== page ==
in­no­va­tion is not every­thing

The Smart Manager - - Contents -

A great brand gives the best com­pet­i­tive pro­tec­tion, says Hap Klopp, The North Face.

Com­pa­nies of­ten en­gage in quick fixes in a bid to be seen as in­no­va­tive. While this may bring in short-term value, fail­ing to fo­cus on the long term could erode their most valu­able moat—the brand. Hap Klopp ex­plains why a brand’s story is not just about its logo or taglines. It is the com­bined ac­cu­mu­lated im­pact of ev­ery as­pect of the busi­ness, au­thor­i­ta­tively uni­fied un­der imag­i­na­tive but sin­gle-minded di­rec­tion.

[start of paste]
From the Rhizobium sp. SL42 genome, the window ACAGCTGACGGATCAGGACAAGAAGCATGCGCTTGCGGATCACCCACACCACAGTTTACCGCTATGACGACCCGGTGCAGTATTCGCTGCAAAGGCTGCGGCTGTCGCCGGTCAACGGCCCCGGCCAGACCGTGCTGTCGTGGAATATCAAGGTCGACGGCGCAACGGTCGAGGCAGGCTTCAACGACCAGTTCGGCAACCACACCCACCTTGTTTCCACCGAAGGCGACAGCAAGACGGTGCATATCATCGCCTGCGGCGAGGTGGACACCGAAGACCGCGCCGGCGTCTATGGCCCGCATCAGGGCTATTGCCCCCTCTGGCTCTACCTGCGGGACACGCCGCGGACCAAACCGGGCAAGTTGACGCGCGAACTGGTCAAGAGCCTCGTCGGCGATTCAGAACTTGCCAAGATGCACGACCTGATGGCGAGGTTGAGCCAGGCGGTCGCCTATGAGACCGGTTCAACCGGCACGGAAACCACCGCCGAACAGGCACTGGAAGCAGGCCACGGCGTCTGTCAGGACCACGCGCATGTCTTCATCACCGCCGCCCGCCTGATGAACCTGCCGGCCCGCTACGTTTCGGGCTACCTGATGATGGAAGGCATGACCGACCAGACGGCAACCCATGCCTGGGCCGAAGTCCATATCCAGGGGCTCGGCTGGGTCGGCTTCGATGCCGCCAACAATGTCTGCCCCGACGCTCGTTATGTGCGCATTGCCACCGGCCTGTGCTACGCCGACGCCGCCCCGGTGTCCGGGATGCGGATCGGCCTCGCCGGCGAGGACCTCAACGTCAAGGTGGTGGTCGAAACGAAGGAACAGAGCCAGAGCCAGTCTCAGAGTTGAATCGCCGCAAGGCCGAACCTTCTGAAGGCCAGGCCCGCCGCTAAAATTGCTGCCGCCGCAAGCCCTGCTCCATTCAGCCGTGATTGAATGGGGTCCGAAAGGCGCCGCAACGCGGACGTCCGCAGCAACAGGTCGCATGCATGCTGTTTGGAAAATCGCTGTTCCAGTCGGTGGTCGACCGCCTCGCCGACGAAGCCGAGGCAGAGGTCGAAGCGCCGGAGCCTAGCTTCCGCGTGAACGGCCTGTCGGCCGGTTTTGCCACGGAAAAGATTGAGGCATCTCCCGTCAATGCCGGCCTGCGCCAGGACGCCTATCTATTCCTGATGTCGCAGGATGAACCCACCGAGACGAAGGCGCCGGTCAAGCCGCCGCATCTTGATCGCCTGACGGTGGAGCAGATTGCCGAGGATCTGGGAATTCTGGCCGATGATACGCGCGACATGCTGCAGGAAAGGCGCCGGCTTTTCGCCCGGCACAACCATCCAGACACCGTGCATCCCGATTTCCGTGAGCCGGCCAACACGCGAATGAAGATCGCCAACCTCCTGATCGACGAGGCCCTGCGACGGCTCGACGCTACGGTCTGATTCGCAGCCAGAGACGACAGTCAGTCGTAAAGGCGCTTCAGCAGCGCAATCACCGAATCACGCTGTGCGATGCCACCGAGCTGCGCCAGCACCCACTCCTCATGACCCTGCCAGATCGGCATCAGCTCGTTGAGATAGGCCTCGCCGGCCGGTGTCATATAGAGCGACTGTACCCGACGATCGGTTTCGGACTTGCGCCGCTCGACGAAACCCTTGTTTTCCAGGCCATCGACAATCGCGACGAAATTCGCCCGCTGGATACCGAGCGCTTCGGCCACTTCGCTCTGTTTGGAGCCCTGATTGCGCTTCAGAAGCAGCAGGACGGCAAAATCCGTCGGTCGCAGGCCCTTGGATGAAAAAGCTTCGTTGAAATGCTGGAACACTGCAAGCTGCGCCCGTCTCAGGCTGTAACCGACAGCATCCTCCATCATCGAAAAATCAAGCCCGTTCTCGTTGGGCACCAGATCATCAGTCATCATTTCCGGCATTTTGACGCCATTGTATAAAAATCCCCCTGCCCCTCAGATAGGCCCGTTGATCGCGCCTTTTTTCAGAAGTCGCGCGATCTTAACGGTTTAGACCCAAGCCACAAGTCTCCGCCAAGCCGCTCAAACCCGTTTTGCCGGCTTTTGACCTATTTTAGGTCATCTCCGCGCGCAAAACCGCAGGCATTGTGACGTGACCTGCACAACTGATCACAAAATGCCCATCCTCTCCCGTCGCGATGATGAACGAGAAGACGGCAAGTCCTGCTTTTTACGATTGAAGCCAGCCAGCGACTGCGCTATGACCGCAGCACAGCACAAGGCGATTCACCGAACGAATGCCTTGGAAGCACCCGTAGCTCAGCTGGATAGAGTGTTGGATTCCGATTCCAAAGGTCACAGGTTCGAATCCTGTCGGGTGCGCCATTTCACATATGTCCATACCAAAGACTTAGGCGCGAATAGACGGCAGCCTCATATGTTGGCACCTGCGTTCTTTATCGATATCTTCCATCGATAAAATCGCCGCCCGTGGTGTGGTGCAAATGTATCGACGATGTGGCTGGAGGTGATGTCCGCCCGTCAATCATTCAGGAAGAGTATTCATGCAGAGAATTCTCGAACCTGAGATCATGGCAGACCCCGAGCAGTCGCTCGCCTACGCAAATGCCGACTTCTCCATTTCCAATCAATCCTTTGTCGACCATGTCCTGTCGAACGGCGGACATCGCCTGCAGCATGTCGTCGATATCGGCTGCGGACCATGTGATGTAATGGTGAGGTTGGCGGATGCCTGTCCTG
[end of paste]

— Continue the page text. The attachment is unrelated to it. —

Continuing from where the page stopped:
Never has keep­ing ahead of the com­pe­ti­tion been so daunt­ing. The ex­po­nen­tial pace of tech­nol­ogy is shrink­ing prod­uct life cy­cles, pro­vid­ing in­stan­ta­neous knowl­edge about a com­pany’s prod­uct launches, and has opened up ev­ery com­pany to world-round com­pe­ti­tion. The bad news—it is only go­ing to get worse. So, how does a com­pany in­su­late it­self from the ac­cel­er­at­ing, dele­te­ri­ous im­pacts of ex­panded com­pe­ti­tion? Whether your com­pany pro­duces a prod­uct or a ser­vice, the chal­lenge is the same. (For ease of com­mu­ni­ca­tion, I will re­fer to both as ‘prod­ucts’ through­out this ar­ti­cle). More specif­i­cally one has to ask, how does your com­pany cre­ate com­pet­i­tive ad­van­tages and pro­tec­tion for your busi­ness—what War­ren Buf­fet calls eco­nomic moats? And, can any eco­nomic moat last very long in to­day’s ex­po­nen­tial world?